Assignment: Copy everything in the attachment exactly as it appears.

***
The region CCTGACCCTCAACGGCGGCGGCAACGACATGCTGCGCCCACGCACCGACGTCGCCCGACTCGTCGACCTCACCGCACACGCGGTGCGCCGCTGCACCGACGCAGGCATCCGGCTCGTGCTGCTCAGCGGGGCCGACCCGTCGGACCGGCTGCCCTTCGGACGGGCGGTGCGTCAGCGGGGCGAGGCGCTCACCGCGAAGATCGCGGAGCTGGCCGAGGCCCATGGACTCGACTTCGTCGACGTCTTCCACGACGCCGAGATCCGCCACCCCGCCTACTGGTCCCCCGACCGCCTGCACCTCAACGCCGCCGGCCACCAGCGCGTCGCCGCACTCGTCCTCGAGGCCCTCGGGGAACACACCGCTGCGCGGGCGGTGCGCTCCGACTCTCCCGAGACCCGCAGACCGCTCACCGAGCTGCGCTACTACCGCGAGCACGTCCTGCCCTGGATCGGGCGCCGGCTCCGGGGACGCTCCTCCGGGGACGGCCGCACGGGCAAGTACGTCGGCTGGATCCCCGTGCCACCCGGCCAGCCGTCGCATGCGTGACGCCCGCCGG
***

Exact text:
The region CCTGACCCTCAACGGCGGCGGCAACGACATGCTGCGCCCACGCACCGACGTCGCCCGACTCGTCGACCTCACCGCACACGCGGTGCGCCGCTGCACCGACGCAGGCATCCGGCTCGTGCTGCTCAGCGGGGCCGACCCGTCGGACCGGCTGCCCTTCGGACGGGCGGTGCGTCAGCGGGGCGAGGCGCTCACCGCGAAGATCGCGGAGCTGGCCGAGGCCCATGGACTCGACTTCGTCGACGTCTTCCACGACGCCGAGATCCGCCACCCCGCCTACTGGTCCCCCGACCGCCTGCACCTCAACGCCGCCGGCCACCAGCGCGTCGCCGCACTCGTCCTCGAGGCCCTCGGGGAACACACCGCTGCGCGGGCGGTGCGCTCCGACTCTCCCGAGACCCGCAGACCGCTCACCGAGCTGCGCTACTACCGCGAGCACGTCCTGCCCTGGATCGGGCGCCGGCTCCGGGGACGCTCCTCCGGGGACGGCCGCACGGGCAAGTACGTCGGCTGGATCCCCGTGCCACCCGGCCAGCCGTCGCATGCGTGACGCCCGCCGG